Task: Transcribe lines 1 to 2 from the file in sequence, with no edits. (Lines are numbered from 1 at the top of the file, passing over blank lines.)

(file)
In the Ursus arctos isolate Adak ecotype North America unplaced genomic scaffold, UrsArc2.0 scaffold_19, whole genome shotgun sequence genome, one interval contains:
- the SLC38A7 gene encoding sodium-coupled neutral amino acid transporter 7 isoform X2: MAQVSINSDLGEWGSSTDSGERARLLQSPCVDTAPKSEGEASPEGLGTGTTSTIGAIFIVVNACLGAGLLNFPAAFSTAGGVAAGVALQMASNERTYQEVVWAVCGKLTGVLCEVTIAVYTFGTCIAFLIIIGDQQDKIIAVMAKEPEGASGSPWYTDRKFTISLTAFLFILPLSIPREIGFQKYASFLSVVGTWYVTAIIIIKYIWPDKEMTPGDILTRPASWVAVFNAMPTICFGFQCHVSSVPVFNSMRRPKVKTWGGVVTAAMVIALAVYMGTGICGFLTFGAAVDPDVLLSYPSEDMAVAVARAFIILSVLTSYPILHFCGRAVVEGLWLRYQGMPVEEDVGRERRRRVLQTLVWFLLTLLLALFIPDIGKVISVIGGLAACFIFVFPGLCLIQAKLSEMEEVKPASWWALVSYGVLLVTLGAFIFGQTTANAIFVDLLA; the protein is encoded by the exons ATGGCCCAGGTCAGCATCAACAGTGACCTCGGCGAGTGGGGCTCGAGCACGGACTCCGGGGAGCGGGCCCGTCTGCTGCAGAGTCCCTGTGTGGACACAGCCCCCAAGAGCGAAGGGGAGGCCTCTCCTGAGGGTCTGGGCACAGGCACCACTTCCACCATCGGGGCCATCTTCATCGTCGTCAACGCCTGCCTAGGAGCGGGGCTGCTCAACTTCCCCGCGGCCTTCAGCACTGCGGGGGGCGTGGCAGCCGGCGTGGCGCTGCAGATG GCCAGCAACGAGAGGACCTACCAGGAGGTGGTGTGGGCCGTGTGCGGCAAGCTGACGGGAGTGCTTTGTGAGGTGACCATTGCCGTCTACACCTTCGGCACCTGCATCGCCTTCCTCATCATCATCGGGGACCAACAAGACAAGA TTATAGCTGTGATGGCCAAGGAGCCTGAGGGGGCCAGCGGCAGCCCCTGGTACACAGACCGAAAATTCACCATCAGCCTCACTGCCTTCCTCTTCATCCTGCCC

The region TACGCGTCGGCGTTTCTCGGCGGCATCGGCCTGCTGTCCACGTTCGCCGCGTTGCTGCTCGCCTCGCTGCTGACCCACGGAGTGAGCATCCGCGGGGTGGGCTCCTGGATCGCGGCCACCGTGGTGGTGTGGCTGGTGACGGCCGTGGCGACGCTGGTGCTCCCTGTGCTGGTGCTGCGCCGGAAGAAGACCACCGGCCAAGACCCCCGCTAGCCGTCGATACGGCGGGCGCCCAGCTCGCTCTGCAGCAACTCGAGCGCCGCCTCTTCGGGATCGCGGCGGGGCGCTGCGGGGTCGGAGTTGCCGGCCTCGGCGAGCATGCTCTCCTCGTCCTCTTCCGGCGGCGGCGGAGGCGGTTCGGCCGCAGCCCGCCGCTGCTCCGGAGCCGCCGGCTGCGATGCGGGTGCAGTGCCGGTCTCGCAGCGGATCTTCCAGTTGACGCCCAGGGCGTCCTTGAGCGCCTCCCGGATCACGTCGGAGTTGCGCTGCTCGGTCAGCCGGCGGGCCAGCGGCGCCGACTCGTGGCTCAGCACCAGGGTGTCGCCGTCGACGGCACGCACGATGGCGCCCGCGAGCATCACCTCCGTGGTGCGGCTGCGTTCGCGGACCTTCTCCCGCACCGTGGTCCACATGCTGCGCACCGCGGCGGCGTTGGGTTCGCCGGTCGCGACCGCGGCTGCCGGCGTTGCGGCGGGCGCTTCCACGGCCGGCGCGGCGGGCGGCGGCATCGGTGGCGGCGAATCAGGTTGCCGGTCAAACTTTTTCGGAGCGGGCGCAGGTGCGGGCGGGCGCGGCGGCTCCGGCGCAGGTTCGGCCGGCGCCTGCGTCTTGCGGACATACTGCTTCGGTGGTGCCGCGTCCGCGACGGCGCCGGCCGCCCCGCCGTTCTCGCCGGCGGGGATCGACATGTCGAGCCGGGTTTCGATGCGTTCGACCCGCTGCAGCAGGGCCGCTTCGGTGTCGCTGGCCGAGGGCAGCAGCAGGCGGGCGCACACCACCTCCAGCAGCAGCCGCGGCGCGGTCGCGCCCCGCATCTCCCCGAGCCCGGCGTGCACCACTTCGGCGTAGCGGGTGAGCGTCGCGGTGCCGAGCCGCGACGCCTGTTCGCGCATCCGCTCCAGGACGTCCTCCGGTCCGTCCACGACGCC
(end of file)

In the Ursus arctos isolate Adak ecotype North America unplaced genomic scaffold, UrsArc2.0 scaffold_19, whole genome shotgun sequence genome, one interval contains:
- the SLC38A7 gene encoding sodium-coupled neutral amino acid transporter 7 isoform X2: MAQVSINSDLGEWGSSTDSGERARLLQSPCVDTAPKSEGEASPEGLGTGTTSTIGAIFIVVNACLGAGLLNFPAAFSTAGGVAAGVALQMASNERTYQEVVWAVCGKLTGVLCEVTIAVYTFGTCIAFLIIIGDQQDKIIAVMAKEPEGASGSPWYTDRKFTISLTAFLFILPLSIPREIGFQKYASFLSVVGTWYVTAIIIIKYIWPDKEMTPGDILTRPASWVAVFNAMPTICFGFQCHVSSVPVFNSMRRPKVKTWGGVVTAAMVIALAVYMGTGICGFLTFGAAVDPDVLLSYPSEDMAVAVARAFIILSVLTSYPILHFCGRAVVEGLWLRYQGMPVEEDVGRERRRRVLQTLVWFLLTLLLALFIPDIGKVISVIGGLAACFIFVFPGLCLIQAKLSEMEEVKPASWWALVSYGVLLVTLGAFIFGQTTANAIFVDLLA; the protein is encoded by the exons ATGGCCCAGGTCAGCATCAACAGTGACCTCGGCGAGTGGGGCTCGAGCACGGACTCCGGGGAGCGGGCCCGTCTGCTGCAGAGTCCCTGTGTGGACACAGCCCCCAAGAGCGAAGGGGAGGCCTCTCCTGAGGGTCTGGGCACAGGCACCACTTCCACCATCGGGGCCATCTTCATCGTCGTCAACGCCTGCCTAGGAGCGGGGCTGCTCAACTTCCCCGCGGCCTTCAGCACTGCGGGGGGCGTGGCAGCCGGCGTGGCGCTGCAGATG GCCAGCAACGAGAGGACCTACCAGGAGGTGGTGTGGGCCGTGTGCGGCAAGCTGACGGGAGTGCTTTGTGAGGTGACCATTGCCGTCTACACCTTCGGCACCTGCATCGCCTTCCTCATCATCATCGGGGACCAACAAGACAAGA TTATAGCTGTGATGGCCAAGGAGCCTGAGGGGGCCAGCGGCAGCCCCTGGTACACAGACCGAAAATTCACCATCAGCCTCACTGCCTTCCTCTTCATCCTGCCC